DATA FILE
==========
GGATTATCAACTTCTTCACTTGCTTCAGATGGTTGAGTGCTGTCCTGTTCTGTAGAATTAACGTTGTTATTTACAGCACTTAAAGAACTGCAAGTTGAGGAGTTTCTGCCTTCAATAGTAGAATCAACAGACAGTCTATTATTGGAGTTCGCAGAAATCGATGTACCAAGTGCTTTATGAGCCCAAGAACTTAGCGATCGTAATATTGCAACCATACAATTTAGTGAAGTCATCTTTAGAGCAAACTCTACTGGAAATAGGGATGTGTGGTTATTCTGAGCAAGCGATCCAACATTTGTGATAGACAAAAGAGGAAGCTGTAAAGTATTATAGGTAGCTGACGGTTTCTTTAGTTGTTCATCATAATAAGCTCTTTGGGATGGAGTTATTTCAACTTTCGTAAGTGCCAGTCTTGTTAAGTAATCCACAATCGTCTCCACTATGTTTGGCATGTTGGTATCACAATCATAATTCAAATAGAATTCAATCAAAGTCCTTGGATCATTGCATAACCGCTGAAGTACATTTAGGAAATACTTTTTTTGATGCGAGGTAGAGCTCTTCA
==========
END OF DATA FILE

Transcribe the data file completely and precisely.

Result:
GGATTATCAACTTCTTCACTTGCTTCAGATGGTTGAGTGCTGTCCTGTTCTGTAGAATTAACGTTGTTATTTACAGCACTTAAAGAACTGCAAGTTGAGGAGTTTCTGCCTTCAATAGTAGAATCAACAGACAGTCTATTATTGGAGTTCGCAGAAATCGATGTACCAAGTGCTTTATGAGCCCAAGAACTTAGCGATCGTAATATTGCAACCATACAATTTAGTGAAGTCATCTTTAGAGCAAACTCTACTGGAAATAGGGATGTGTGGTTATTCTGAGCAAGCGATCCAACATTTGTGATAGACAAAAGAGGAAGCTGTAAAGTATTATAGGTAGCTGACGGTTTCTTTAGTTGTTCATCATAATAAGCTCTTTGGGATGGAGTTATTTCAACTTTCGTAAGTGCCAGTCTTGTTAAGTAATCCACAATCGTCTCCACTATGTTTGGCATGTTGGTATCACAATCATAATTCAAATAGAATTCAATCAAAGTCCTTGGATCATTGCATAACCGCTGAAGTACATTTAGGAAATACTTTTTTTGATGCGAGGTAGAGCTCTTCA